Blog by Rachael Saunders, Age at Work Director, Business in the Community
Two very different Guardian articles on ageing this week. One, implying that the World Economic Forum is calling on us to work until we drop – as if working until 70 was unimaginably dreadful – and another, quoting Sarah Harper the director of the Oxford Institute of Ageing, said that we should change our approach to language around ageing. Rather than calling someone in their 60s, 70s or even 80s ‘old’, Harper suggested that we should refer to ‘active adulthood’. The word ‘old’ should be reserved for those who are frail and dependent.
Two very different perspectives, making very clear the conflicted feelings about ageing we have as a nation. On the one hand, the fact that we are living longer, and many of us are healthy for longer, is an extraordinary gift and opportunity – literally the holy grail. On the other, we yearn for a life we feel entitled to, when we hang up our work boots and chill out with a pipe and slippers, maybe interrupted by an occasional cruise, once we reach 65.
We are living through a time of extraordinary change. The WEF projections about working until age 70 are not so dreadful, if you assume many of us will live well past our 100th birthday. Professor Harper’s comments raise important issues about stereotyping around older people.
It remains true that from age 50, labour market participation drops off, people are paid less and less, and older people also feel less secure in work. We need to be able to have a language that enables us to name, and therefore tackle, this, without stigmatising people based on their age. I use the phrase “older worker”, whilst being very aware that 50 is no age at all – certainly not an age where there could be any rational reason for treating people differently.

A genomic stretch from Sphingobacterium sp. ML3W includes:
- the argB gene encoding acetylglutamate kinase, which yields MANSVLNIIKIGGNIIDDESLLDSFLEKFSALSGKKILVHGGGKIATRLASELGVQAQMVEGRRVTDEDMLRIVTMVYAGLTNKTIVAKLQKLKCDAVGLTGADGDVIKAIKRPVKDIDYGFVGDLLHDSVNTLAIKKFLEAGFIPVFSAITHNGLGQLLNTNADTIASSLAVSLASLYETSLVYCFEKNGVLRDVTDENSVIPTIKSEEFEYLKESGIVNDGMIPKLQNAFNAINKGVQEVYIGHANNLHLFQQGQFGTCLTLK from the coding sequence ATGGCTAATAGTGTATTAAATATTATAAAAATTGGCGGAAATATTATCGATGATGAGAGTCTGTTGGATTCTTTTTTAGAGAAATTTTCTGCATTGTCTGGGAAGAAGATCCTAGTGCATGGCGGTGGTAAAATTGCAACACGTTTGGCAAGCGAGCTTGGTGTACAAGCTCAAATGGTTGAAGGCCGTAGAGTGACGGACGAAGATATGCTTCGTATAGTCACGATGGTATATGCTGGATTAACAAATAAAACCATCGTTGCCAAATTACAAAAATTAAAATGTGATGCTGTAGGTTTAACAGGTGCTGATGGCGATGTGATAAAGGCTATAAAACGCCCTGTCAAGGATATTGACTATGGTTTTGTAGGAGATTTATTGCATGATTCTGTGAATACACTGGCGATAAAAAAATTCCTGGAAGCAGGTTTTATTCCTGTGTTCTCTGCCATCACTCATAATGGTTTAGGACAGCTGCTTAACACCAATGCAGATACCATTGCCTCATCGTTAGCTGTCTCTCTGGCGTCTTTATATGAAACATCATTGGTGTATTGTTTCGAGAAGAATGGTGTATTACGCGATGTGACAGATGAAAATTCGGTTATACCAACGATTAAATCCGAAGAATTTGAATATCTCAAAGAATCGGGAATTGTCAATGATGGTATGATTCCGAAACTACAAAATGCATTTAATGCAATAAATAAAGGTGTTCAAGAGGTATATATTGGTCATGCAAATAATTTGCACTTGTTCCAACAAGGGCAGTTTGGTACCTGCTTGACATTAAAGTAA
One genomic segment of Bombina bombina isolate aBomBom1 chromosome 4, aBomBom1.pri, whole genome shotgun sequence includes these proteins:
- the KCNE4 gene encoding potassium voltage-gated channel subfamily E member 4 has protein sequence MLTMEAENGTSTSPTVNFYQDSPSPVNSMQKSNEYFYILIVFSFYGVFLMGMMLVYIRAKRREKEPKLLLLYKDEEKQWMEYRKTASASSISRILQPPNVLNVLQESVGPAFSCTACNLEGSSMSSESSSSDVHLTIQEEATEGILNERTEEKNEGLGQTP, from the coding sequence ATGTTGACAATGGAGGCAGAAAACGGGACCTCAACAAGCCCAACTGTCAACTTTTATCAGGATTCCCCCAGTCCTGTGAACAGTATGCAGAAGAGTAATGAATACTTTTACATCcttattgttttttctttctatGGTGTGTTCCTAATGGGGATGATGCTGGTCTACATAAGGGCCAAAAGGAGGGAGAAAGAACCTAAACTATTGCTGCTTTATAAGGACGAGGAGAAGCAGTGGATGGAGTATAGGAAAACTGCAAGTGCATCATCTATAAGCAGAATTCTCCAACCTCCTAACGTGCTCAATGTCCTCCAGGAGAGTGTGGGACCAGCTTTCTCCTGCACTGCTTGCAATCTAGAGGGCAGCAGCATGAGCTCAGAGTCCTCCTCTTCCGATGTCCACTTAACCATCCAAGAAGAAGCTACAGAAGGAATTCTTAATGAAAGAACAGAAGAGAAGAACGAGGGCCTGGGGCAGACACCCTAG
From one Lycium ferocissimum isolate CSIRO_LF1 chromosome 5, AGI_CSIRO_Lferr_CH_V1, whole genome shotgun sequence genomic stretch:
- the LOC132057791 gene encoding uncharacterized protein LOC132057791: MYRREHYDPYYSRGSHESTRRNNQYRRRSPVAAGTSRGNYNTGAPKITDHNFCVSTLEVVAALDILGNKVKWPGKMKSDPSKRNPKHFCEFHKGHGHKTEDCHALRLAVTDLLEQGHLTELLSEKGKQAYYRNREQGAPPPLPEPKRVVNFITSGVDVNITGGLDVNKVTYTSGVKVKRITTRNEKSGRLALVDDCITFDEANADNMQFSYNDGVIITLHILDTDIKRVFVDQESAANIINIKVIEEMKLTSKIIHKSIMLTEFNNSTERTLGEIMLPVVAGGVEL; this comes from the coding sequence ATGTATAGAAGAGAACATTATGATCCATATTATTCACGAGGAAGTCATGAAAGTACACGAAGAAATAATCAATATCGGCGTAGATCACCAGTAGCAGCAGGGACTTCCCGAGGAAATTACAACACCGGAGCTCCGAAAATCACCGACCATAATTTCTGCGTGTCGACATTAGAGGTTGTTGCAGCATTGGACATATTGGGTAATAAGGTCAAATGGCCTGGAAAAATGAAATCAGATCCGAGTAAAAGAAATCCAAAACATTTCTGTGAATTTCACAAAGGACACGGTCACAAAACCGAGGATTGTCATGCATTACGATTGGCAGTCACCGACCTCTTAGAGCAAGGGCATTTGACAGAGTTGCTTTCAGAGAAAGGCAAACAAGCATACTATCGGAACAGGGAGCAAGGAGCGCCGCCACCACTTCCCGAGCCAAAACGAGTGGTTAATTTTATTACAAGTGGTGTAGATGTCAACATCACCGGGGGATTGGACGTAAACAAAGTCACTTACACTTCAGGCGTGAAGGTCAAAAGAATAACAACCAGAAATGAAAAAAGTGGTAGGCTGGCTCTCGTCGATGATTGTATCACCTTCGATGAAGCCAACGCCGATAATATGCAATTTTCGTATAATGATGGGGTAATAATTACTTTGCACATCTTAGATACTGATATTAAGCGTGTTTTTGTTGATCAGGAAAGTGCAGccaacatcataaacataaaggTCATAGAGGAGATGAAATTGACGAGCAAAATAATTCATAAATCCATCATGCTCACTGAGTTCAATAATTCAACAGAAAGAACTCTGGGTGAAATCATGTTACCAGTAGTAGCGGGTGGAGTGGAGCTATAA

Meanwhile, businesses risk missing out on the wealth of experience and skills older workers have to offer - particularly crucial given we face a 7.5 million skills gap by 2022 without older workers to fill it. So how can employers turn the need for people to work longer into something positive?
Firstly, we would encourage all employers to join Business in the Community’s Age at Work Leadership Team in committing to increase the number of over-50s in employment in the UK by 12% in five years, and publishing the number and percentage of older workers currently in their workforce. This will help to track progress and encourage employers to adapt to and benefit from an older workforce. We have published guidance for employers on how to do this here.
I have written before about the need to move away from the three-stage model of childhood, work and retirement, and instead to look at people as moving through employment in multiple phases. This could happen through providing training and advice to equip employees to manage significant life changes – including retirement – as well as supporting employees to manage their own careers through tailored training and development opportunities, introducing mid-life career reviews or developing new models of success which allow for periods of plateau and career breaks.
Employers could also focus on attracting the one million 50- to 64-year olds who are out of work and want to return, such as by offering apprenticeships to older workers, and by helping them to adapt to changing work environments by offering training to fill skills gaps. Our report ‘Age in the Workplace: Retain, Retrain, Recruit’ sets out further steps that businesses can take to support their employees at every stage of their lives.
It is estimated that children born in 2007 have a 50% chance of living to 103. We need to start catching up.